In my test of GNOME 3, I use my four years old Dell XPS 1330M laptop. With an Intel Core2 Duo (2 GHz), 4 GB memory and Intel graphics, it is not a speed devil. But it is a small laptop, and I can carry it around (I'm usually on bike) easily. I have upgraded the battery to a 9-cell battery, and that gives me enough power to work for long period without plugging it to the wall. The operating system is Arch Linux (64 bit).

Is the difference between GNOME 2 (old-school desktop) and GNOME 3 a good thing? Yes, I like it. I like that the panel is so small - yeah, I know it's not a panel. And I the activity concept. I use the same 5 applications (browser, editor, terminal, word processor, and photo manager) so adding them to the activity panel is pretty nice. It took a couple of days to get use to the virtual desktops. In many years I have visualized my virtual desktops horisontal (and used Ctrl-Alt-Left/Right to move between them). Now, they are vertically organized (Ctrl-Alt-Down/Up). One thing I like is that the number of virtual desktops are changed dynamically as I move between them and starting and stopping applications.

The idea that you must use the Alt key together with the top-right menu is new to me. Luckily, a friend showed me after a week that I can power down my laptop as the menu changes when I press Alt. For one week I logged out and powered down. Knowing that the meta keys (Alt, Windows, etc.) is used throughout the GNOME Shell, makes me a bit more productive - or probably closer to my GNOME 2 productivity. I can only recommend that you read the user's manual to GNOME 3 and the GNOME Shell when you start using GNOME 3 for the first time.

One of the most critized parts of GNOME 3 has been that it is not possible to customize the desktop. Strangely, I have not encountered many problems with this. Maybe the default values are just right for me. Of course I have changed a few things, but I have not wished to customized an item and haven't been able to find it.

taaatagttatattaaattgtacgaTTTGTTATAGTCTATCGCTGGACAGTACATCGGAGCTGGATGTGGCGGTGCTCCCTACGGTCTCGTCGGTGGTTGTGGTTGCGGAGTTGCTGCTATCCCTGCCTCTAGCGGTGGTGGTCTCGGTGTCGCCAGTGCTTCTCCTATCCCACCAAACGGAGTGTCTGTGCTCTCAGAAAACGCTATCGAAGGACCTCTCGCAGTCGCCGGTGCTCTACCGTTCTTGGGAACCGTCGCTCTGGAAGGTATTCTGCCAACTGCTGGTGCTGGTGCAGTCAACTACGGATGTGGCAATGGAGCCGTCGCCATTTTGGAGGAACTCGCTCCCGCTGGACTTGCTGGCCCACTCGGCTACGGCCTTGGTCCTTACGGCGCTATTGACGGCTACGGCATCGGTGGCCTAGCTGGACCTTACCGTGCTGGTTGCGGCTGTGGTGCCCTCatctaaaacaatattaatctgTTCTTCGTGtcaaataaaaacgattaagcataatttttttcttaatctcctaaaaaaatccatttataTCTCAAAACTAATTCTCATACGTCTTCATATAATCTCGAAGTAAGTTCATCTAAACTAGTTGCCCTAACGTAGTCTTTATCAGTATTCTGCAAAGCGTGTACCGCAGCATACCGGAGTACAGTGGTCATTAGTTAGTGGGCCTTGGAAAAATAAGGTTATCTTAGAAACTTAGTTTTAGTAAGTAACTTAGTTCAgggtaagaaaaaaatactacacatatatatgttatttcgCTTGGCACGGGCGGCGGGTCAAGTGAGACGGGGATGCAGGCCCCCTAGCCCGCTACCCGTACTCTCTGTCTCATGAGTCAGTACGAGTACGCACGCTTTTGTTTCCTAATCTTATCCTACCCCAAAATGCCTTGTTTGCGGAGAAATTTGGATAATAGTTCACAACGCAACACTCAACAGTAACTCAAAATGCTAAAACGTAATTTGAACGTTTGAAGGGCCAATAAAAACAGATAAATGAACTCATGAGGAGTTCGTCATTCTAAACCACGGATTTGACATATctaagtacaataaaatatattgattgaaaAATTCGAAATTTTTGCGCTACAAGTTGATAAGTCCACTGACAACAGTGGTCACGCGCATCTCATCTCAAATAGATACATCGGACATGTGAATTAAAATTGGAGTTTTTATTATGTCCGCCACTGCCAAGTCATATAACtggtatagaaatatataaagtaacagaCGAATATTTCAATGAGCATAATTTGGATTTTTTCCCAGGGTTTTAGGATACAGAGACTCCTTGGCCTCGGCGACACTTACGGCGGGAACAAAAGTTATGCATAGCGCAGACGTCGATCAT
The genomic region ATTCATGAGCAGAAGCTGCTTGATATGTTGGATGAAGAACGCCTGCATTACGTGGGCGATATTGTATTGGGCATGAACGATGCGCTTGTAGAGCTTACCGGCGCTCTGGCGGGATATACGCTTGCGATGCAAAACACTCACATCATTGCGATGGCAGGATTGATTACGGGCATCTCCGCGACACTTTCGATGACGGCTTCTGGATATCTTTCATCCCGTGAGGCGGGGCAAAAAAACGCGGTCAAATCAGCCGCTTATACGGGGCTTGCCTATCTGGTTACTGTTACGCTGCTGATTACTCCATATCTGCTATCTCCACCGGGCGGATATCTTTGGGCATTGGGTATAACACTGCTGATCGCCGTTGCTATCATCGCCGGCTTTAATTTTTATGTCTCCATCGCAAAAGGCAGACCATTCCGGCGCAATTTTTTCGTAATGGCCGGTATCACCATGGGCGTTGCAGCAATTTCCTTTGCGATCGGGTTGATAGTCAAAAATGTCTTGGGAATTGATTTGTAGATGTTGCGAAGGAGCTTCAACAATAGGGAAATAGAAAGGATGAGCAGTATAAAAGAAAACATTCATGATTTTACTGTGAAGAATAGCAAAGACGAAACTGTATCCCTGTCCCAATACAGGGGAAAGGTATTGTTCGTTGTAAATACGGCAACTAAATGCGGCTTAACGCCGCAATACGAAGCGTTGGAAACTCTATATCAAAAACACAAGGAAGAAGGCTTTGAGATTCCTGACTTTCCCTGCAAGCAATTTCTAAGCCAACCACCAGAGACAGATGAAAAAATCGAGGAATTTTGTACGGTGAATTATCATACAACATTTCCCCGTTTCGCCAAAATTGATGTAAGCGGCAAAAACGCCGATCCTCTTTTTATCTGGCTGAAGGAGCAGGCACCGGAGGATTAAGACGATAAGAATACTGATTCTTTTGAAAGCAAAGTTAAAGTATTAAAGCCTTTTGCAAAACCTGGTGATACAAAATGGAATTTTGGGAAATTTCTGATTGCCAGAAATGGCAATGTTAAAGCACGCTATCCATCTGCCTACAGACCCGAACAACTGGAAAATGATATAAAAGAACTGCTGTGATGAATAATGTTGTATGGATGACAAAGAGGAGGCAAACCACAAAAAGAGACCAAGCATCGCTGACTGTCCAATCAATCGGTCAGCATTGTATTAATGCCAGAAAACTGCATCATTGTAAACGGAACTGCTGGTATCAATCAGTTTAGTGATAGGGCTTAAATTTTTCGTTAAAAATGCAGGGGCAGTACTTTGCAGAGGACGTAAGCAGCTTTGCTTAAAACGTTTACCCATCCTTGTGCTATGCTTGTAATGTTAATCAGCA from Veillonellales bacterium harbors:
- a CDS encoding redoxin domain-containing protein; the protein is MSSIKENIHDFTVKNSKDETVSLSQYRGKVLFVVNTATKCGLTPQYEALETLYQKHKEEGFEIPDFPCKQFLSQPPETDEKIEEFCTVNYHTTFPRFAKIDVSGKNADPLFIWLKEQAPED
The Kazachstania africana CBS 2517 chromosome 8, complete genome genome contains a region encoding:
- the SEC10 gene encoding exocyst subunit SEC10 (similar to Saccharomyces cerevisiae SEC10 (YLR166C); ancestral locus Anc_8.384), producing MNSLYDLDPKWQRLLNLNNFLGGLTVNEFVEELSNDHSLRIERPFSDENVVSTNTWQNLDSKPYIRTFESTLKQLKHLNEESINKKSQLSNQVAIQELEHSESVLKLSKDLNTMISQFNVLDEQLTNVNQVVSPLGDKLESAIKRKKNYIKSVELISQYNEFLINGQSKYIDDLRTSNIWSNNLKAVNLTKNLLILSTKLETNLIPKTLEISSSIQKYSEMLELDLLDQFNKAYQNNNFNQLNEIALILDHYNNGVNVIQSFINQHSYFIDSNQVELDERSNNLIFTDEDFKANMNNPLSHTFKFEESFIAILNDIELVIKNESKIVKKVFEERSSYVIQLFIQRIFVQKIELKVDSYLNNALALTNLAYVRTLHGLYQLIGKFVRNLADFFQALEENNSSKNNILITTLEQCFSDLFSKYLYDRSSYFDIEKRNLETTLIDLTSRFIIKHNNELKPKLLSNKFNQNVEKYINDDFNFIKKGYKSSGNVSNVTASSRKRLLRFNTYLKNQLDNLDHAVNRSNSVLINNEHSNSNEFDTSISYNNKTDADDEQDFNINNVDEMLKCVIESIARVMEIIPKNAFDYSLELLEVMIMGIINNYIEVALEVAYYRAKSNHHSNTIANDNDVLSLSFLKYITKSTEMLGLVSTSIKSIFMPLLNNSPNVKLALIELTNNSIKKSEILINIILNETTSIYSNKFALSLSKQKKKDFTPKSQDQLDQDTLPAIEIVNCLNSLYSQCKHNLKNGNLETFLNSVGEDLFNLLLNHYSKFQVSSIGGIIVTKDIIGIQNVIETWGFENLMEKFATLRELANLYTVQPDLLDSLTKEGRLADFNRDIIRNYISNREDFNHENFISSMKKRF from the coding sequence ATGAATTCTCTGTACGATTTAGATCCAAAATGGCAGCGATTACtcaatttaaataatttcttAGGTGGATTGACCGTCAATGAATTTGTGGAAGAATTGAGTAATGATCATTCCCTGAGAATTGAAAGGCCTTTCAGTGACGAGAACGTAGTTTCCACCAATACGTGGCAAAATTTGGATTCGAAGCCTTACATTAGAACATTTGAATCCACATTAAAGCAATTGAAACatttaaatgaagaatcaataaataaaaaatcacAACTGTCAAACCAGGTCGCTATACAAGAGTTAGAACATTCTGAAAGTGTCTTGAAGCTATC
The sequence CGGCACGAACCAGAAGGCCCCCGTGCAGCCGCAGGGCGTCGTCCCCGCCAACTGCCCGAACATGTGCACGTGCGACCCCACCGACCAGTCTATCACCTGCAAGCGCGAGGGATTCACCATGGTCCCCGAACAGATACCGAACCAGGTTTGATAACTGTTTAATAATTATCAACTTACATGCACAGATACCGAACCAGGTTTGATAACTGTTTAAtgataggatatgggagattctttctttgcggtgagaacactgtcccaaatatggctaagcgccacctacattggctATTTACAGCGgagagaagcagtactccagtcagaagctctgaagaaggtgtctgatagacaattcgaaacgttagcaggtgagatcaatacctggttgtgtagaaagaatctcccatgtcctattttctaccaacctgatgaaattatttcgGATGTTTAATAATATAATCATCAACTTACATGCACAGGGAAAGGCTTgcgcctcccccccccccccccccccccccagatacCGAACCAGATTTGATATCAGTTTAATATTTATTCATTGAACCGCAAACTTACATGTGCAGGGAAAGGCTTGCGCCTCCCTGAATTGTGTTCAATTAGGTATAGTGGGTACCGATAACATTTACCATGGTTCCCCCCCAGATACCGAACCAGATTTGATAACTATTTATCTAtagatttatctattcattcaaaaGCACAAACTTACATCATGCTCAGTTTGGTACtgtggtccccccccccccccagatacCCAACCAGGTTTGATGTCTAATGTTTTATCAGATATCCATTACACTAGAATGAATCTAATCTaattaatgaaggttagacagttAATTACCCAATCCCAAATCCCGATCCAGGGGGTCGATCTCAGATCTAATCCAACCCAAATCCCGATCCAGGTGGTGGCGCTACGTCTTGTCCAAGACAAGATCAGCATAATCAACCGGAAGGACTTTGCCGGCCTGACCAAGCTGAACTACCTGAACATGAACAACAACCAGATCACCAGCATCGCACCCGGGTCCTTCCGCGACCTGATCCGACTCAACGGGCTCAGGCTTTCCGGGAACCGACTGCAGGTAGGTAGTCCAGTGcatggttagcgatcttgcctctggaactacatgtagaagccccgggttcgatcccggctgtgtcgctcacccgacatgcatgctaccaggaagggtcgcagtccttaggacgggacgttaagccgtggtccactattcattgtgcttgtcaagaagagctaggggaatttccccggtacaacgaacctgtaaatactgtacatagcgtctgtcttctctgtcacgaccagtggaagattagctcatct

The network manager has been upgraded, and this is the place where I think it is a downgrade. The VPN dialogs do not allow to import configuration files. Typically your network administrator will send you the configuration in some sort of file (each VPN implementation has it own format). I can manually type in the information, but it was much nicer in previous versions where I could import it.

The default applications in GNOME 3 are fine with me. I have only changed two applications: Firefox as browser, and Emacs as editor. The GNOME Editor (gedit) is not powerful enough for a full time software developer like me (working in 3-4 programming languages at the same time).

GNOME 3 introduces a concept of online accounts. The idea is that you register your accounts on place and all application can use the information. Currently, only Google accounts are supported, but it is really nice that Evolution, Empathy and GNOME Shell calendar take advantage of it. I hope that Twitter, Facebook, LinkedIn and other web services soon will be supported.

For almost three weeks I have been using GNOME 3, and I must say I am impressed. The GNOME developers have really tried to rethink the free software desktop - and they have produced a cool desktop!